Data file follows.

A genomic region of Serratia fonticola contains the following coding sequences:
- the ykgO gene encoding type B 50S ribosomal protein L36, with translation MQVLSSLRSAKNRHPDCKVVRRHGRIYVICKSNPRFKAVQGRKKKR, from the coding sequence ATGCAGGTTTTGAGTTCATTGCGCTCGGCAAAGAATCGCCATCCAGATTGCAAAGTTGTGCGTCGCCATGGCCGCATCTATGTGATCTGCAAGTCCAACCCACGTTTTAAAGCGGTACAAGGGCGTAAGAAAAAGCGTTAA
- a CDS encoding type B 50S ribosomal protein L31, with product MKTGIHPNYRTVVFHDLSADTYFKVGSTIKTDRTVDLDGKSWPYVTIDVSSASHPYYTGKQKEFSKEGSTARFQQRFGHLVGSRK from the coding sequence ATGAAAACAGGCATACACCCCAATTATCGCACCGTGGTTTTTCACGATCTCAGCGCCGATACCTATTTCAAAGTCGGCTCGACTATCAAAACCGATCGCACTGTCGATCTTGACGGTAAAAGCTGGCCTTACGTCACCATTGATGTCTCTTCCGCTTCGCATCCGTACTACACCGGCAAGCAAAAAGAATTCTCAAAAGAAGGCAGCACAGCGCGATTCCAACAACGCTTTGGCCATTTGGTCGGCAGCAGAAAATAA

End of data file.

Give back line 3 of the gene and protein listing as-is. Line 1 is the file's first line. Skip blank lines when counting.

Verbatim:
- a CDS encoding type B 50S ribosomal protein L31, with product MKTGIHPNYRTVVFHDLSADTYFKVGSTIKTDRTVDLDGKSWPYVTIDVSSASHPYYTGKQKEFSKEGSTARFQQRFGHLVGSRK from the coding sequence ATGAAAACAGGCATACACCCCAATTATCGCACCGTGGTTTTTCACGATCTCAGCGCCGATACCTATTTCAAAGTCGGCTCGACTATCAAAACCGATCGCACTGTCGATCTTGACGGTAAAAGCTGGCCTTACGTCACCATTGATGTCTCTTCCGCTTCGCATCCGTACTACACCGGCAAGCAAAAAGAATTCTCAAAAGAAGGCAGCACAGCGCGATTCCAACAACGCTTTGGCCATTTGGTCGGCAGCAGAAAATAA